Correcting a Bad Review Online – Part III

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As a dentist and practice owner, you will run into criticism sooner or later. Before the proliferation of social media, dissatisfied customers didn’t have a lot of venues to vent their frustration. But thanks to the Internet, unhappy clients can reach thousands of people to describe their bad experiences.

Why You Should Respond to Negative Reviews

We’ve already seen a couple of examples of how to respond to critical or negative business reviews. Sometimes you’ll be lucky enough that the patient comes back for a second visit and/or updates their review. But this doesn’t always happen. In the vast majority of cases, the reviewer may not even see your response! Even when they do, they may not give you a second chance.

So why should you even bother responding to criticism online? There are two main reasons. If the reviewer is complaining about a particular problem or situation, you want to try to resolve it. Research shows that customers are willing to give businesses a second chance if management reaches out to them. In this case, you do want the patient to see your response and consider coming back.

The other reason is to show potential clients that you engage with your patients, especially when they criticize your clinic. So even if the original reviewer doesn’t see your post, others certainly will. New clients will know that you’re willing to improve and work on correcting any mistakes.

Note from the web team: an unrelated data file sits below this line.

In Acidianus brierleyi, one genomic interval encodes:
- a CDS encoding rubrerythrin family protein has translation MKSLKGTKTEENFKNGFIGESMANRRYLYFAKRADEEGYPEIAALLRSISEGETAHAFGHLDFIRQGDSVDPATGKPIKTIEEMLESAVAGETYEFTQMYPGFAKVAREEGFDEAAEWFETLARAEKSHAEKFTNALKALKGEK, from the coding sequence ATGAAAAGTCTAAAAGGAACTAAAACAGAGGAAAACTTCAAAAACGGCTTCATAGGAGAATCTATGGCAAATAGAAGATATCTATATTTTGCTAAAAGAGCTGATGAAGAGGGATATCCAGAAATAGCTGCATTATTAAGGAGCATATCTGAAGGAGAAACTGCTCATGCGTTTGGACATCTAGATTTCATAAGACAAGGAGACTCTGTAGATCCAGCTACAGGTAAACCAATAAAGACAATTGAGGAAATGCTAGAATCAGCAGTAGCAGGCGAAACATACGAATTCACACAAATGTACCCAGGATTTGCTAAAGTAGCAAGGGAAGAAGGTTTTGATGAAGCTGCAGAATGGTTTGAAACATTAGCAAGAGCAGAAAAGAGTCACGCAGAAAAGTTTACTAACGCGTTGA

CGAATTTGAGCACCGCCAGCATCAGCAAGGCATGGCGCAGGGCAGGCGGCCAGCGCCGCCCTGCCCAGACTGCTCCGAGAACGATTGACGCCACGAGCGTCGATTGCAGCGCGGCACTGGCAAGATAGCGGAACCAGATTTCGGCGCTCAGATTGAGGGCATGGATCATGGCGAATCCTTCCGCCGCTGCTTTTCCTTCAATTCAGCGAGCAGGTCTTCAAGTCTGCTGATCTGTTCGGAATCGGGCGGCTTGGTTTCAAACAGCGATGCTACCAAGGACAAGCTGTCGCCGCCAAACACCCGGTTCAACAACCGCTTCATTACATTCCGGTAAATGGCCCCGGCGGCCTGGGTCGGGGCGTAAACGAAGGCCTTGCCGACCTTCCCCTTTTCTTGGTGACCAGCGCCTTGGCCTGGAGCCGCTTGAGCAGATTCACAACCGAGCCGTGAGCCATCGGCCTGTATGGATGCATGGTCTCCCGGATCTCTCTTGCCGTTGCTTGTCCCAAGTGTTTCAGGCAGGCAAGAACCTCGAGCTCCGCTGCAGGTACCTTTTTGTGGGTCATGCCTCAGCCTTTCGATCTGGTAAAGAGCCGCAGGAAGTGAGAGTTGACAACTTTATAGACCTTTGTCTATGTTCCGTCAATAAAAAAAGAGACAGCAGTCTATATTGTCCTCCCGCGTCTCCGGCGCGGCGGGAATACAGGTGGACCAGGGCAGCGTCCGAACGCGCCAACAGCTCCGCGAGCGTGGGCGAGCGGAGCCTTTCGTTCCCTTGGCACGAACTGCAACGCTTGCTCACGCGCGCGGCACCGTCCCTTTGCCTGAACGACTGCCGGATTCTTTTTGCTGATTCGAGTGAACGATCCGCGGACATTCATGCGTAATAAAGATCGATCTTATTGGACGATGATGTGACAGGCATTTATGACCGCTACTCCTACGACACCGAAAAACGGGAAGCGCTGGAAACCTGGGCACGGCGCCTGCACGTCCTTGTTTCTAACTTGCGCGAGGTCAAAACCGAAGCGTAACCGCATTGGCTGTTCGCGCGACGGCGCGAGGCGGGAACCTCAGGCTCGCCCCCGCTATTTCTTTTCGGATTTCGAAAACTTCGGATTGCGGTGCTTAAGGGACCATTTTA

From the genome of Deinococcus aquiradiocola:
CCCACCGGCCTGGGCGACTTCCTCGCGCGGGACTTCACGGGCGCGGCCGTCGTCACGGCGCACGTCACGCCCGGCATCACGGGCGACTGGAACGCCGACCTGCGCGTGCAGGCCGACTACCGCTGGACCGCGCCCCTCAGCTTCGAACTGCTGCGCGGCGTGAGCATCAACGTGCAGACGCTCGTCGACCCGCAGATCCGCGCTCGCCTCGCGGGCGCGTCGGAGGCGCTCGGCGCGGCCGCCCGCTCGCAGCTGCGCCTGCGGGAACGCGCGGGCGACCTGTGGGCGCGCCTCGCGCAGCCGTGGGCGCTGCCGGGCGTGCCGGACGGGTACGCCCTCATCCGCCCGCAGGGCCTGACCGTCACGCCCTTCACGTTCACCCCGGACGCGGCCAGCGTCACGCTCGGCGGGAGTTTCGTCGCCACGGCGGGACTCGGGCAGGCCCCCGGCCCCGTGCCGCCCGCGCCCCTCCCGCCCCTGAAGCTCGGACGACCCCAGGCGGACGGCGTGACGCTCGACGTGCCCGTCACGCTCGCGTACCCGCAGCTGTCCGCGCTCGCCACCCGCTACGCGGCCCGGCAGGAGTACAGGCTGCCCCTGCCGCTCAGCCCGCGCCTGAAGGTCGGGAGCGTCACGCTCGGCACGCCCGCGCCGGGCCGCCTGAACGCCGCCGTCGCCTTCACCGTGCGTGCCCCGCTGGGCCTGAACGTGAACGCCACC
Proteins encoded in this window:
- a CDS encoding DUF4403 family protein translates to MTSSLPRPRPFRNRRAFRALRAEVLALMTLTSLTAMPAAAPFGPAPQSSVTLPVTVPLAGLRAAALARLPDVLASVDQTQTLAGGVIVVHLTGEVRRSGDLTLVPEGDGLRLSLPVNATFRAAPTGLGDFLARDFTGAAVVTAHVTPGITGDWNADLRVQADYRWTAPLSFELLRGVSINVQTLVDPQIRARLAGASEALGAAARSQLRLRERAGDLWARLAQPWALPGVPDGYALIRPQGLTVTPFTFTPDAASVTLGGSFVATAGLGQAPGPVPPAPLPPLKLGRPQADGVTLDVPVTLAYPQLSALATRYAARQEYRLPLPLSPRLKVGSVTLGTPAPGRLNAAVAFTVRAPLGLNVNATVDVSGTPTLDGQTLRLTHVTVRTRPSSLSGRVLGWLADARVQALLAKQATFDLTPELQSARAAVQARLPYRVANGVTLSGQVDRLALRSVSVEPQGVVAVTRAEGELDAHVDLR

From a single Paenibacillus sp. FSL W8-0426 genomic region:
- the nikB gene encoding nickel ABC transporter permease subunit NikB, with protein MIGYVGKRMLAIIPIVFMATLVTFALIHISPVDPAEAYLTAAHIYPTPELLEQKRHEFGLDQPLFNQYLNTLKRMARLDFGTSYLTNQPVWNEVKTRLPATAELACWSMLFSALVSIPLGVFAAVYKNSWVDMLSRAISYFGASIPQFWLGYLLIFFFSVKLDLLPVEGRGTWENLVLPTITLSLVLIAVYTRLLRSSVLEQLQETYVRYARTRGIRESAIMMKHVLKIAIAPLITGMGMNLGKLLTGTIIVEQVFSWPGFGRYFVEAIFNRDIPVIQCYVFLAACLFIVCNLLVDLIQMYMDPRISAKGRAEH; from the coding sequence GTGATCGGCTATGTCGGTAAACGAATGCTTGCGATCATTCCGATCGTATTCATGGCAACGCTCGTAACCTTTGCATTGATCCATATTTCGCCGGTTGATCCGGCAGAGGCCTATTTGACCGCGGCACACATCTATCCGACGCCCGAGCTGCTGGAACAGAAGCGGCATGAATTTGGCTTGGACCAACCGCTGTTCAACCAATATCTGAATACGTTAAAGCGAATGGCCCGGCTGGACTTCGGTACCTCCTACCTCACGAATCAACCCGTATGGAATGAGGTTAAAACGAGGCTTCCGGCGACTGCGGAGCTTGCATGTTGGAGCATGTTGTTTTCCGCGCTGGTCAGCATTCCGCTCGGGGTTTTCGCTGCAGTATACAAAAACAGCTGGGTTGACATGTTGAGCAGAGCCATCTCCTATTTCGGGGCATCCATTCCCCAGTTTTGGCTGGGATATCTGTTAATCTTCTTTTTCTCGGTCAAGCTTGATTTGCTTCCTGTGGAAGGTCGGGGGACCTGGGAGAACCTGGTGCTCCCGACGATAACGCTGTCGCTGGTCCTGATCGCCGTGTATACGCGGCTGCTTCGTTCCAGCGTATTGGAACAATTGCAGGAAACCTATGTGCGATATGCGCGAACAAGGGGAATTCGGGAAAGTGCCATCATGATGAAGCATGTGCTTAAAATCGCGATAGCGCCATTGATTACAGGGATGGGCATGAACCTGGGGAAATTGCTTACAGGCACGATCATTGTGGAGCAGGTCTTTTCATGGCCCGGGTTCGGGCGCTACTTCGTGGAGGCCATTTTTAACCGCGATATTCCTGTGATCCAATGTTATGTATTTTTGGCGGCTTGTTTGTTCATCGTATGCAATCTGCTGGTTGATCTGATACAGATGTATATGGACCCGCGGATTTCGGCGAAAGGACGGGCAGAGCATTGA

Trolls and Bullies – Should You Engage with Them?

A small portion of negative reviews will be from people who don’t necessarily have a problem. They make rude statements or leave scathing reviews to provoke a response from you. Others are not actually interested in resolving the issue. Instead they just want the attention generated from a loud review. Some reviewers may even attempt to bully your staff to get a free coupon or get out of paying the bill.

It is tempting to simply ignore such reviewers and sometimes that is exactly the right course of action. But you might be better served by responding to them politely, thanking them for the review and moving on. It is especially true if they threaten you, your staff or your practice in public. Sometimes you have to stand by your employees and defend your reputation. 9 times out of 10 they will not read or reply to your message. Yet again, others will see the response and revise their opinion of your clinic accordingly.

How NOT to Respond

There are a handful of things you should never do when responding to bad reviews. Do not reply to reviews when you are angry, upset or frustrated. Come back to it after a few hours if need be. You don’t want to come across as anything other than professional when you engage in public discussion.

The second rule is to never continue the conversation in a public forum. The longer you talk in public, the more likely you’ll slip up and reveal patient data, violating HIPAA rules. Even acknowledging that you provided X or Y treatment could constitute a violation.

Your response should include contact info, so the reviewer can talk to you in private. It serves to defuse the situation. It also weeds out bullies looking to provoke a reaction from you or those who want the attention and have no actual interest in working with you.

In spite of your best efforts, you cannot eliminate negative reviews law about your practice. It’s actually better in a way, as many people view the absence of bad reviews with suspicion. How you handle negative reviews will influence public perception more than only having positive reviews!

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